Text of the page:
Picking the Oscars: 2010 Edition28 Feb, 2010 By: Mike Clark
With the single exception of missing Around the World in 80 Days’ best picture win for 1956 — this is what you get for mouthing off to your fourth-grade teacher and being forbidden by your parents to watch the show — I have seen every Academy Awards presentation since the 1954 gala.
And what a gala it was: Marlon Brando, Grace Kelly, Walt Disney, Elia Kazan, Frank Sinatra, Humphrey Bogart, Dorothy Dandridge, emcee Bob Hope trading insults with Bing Crosby, Jerry Lewis introducing Dean Martin to sing winning song “Three Coins in the Fountain,” William Holden and (in a filmed segment from Europe) Audrey Hepburn.
Over-analysis by every pundit and his cousin’s brother-in-law — plus the frigid precision of prognostication in the 2000s — has made the evening almost immeasurably less interesting than it used to be, though I suppose one can’t have lived through more than a half-century’s worth of these affairs without having a few opinions about what’s to come at this year’s ceremony, which takes place March 7. So here are a few:
Am I the only one who thinks Avatar sags some and gets redundant in the middle? I like it well enough, but it and The Abyss are the only James Cameron movies I haven’t been able to go all the way with since before The Terminator (yes, I love True Lies). If Avatar wins, it’ll be among the less distinguished honorees in a while (special effects breakthroughs obviously excepted) — and this from a filmmaker whose manner likely puts off a lot of voters. On the other hand — and adjusting for inflated dollars — The Hurt Locker would be a contender for the most atypical Oscar winner ever and with the least box office. So could Inglourious Basterds (the year’s most self-conscious movie) sneak in there with an upset? Someone advanced this theory the other day, and I’m intrigued. For the record, my favorite 2009 movies were A Serious Man and Up in the Air, both best picture nominees.
Just as Sterling Hayden appeared in more great and certainly durable movies than Clark Gable, Jeff Bridges has starred in more black-belt cult movies than anyone: Fat City, Bad Company, The Last American Hero, The Iceman Cometh, Rancho Deluxe, Hearts of the West, Stay Hungry, Cutter’s Way, Tron, Nadine, Tucker: The Man and His Dream, The Fabulous Baker Boys, The Fisher King, American Dream, Fearless, The Big Lebowski (which, by now, may have transcended cult status) and The Door in the Floor. Plus three more — along with Lebowski — I personally don’t care for: Thunderbolt and Lightfoot, Winter Kills and Starman. Plus The Last Picture Show and Iron Man, which are definitely more than cult movies. All this is a way of saying that if Bridges is going to get an Oscar, it can’t help but make me (and so many others) happy for him. I’m just sorry it’s for Crazy Heart, which wouldn’t be much of anything if the actor didn’t elevate it about 500 notches. (Maggie Gyllenhaal’s nomination is a real stretch.) I’d prefer George Clooney for Up in the Air because old-school star power is such a lost art — though had Shutter Island been released in 2009 as originally intended, I might be going for Leonardo DiCaprio because he has the toughest lead actor role in recent memory: taking it right up to the top but stopping at the brim.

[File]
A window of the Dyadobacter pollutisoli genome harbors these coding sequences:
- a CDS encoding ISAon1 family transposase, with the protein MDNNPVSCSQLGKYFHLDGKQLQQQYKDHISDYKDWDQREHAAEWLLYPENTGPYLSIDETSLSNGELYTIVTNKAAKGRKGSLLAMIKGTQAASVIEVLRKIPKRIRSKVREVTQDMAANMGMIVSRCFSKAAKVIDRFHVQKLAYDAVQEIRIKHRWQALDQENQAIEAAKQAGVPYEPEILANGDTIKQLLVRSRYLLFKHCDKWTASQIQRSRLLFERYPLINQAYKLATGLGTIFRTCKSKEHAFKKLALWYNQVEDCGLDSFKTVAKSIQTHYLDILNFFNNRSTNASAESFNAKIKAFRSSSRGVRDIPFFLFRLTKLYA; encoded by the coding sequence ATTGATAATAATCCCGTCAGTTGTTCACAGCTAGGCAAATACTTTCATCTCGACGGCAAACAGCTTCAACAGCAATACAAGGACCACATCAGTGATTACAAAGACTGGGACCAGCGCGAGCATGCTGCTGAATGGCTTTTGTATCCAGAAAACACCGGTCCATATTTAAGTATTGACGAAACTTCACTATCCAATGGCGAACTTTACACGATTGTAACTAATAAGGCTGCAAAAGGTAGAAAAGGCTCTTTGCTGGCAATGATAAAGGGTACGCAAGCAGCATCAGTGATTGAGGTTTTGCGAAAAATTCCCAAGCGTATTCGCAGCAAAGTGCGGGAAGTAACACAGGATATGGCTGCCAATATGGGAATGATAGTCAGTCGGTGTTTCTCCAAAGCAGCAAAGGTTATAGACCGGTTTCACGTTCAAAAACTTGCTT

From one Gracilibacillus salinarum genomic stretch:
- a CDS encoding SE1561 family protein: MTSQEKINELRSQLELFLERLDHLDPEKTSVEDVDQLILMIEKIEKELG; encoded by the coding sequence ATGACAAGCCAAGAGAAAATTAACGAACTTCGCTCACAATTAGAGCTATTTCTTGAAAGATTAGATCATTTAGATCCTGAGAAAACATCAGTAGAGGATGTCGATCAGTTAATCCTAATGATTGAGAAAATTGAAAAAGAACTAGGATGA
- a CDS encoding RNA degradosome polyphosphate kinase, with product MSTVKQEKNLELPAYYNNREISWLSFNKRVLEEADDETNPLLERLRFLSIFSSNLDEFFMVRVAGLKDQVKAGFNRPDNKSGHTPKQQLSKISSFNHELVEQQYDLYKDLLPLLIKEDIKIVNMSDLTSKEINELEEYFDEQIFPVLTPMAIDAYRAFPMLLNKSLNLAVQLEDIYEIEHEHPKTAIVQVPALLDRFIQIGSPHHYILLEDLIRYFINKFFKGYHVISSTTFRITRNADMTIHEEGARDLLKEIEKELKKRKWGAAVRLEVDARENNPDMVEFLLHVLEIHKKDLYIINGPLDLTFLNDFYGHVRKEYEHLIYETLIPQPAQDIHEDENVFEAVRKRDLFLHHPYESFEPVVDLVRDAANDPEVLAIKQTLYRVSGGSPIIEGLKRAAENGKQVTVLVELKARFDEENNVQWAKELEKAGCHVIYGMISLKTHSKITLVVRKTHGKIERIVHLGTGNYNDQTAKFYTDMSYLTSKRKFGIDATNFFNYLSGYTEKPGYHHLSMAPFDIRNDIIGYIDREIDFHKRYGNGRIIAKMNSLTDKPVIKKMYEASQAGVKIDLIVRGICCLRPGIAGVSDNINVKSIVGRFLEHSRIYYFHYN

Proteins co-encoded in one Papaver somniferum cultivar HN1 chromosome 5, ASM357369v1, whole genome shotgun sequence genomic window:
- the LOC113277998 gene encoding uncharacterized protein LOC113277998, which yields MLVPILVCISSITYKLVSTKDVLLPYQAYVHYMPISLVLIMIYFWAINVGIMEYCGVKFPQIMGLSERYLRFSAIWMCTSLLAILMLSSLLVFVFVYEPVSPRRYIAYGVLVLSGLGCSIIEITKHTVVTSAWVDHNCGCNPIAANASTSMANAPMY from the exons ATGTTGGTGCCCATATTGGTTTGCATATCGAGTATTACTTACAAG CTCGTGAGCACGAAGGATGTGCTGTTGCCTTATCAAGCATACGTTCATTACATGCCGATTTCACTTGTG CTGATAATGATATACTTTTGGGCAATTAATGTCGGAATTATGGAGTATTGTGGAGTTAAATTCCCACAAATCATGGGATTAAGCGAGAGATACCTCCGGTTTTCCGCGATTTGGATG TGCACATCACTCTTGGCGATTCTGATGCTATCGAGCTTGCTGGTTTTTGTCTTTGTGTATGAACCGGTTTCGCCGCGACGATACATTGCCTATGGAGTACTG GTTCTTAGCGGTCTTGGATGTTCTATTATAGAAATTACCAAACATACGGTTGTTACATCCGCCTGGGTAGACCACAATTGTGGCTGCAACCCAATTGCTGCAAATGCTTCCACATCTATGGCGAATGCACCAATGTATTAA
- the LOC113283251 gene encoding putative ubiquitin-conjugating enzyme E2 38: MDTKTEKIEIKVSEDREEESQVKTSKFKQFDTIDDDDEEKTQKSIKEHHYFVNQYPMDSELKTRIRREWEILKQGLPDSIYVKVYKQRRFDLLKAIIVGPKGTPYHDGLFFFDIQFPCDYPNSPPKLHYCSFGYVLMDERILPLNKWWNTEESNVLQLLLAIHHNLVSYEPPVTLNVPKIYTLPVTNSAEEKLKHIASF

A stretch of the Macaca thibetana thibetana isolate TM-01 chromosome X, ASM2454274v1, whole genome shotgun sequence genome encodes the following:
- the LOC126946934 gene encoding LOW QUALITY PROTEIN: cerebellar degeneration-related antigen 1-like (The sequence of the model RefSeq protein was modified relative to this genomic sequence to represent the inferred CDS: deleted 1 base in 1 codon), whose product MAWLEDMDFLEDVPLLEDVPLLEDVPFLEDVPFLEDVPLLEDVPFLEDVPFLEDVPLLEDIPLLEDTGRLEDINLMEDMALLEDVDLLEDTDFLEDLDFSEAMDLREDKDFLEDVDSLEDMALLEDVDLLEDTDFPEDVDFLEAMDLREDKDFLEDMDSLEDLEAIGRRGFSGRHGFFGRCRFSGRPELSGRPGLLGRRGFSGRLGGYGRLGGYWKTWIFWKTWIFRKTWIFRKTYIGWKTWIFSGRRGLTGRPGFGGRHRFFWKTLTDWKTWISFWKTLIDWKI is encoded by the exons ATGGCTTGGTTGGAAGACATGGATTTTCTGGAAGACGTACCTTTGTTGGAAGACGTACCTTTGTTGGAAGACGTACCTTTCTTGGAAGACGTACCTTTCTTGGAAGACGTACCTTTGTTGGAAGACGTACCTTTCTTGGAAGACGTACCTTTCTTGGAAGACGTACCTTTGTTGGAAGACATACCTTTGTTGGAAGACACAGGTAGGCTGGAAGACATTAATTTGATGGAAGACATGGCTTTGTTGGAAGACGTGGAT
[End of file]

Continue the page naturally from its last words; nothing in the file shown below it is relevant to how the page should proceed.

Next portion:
Of the 10 best-picture nominees, The Blind Side is the only one that can’t at be all be justified, given that it is, at best, only on the moderately high side of exactly what you expect while perpetually playing to the third balcony. I’ve liked Sandra Bullock since she played the waitress in 1993’s woefully underrated Wrestling Ernest Hemingway, but — as with Bridges and Crazy Heart — I’m in the “anti-Cliff Robertson/Charly” school that thinks a cited performance ought to serve a movie of at least minor distinction.
Though I love Carey Mulligan in An Education (damned good movie, too), I’d prefer to see her in something else before taking the plunge. I’d probably give the award to Meryl Streep — who, interestingly, has become a box office figure in middle age when she wasn’t earlier in her career. Like Jessica Lange and Michelle Pfeiffer, Streep was giving great performance after great performance two decades ago while the broad demographic that prefers to shell out for the likes of The Blind Side was staying away.
Best Supporting Actor
The biggest shaft of the entire 2009 run goes to un-nominated Christian McKay, who (as Orson) should be getting the Oscar for Richard Linklater’s Me and Orson Welles (a movie that sent the dean of American film critics, Andrew Sarris, spinning into ecstasy). Though favorite Christoph Waltz (Inglourious Basterds) is basically his equal, there have been a lot of memorably oily Nazis in movie history, but few characterizations of McKay’s caliber when it comes to playing a bigger-than-life figure (no pun intended — and besides, this is the relatively thinner 1930s Welles) we all know.
Best Supporting Actress
My top picks for 2009 were Vera Farmiga and Anna Kendrick for Up in the Air, who are both nominated. Assuming a vote split, this probably clears the path for Mo’Nique in Precious, which would be a fine choice — her character the ironic African-American equivalent of the white racist mother-from-hell harridan Shelley Winters played in A Patch of Blue. And Winters won the 1965 supporting Oscar.
Here’s a legitimate set-up for The Hurt Locker’s Kathryn Bigelow to become the first woman to win a directorial Oscar — so if it doesn’t happen, it’ll be the story of the night. But she will win.
Passing thought: Though the Coen Brothers got a most deserved original screenplay nomination, it’s worth noting that A Serious Man is as directed-to-the-hilt as The Hurt Locker. In fact, I can’t fault the movie on any level.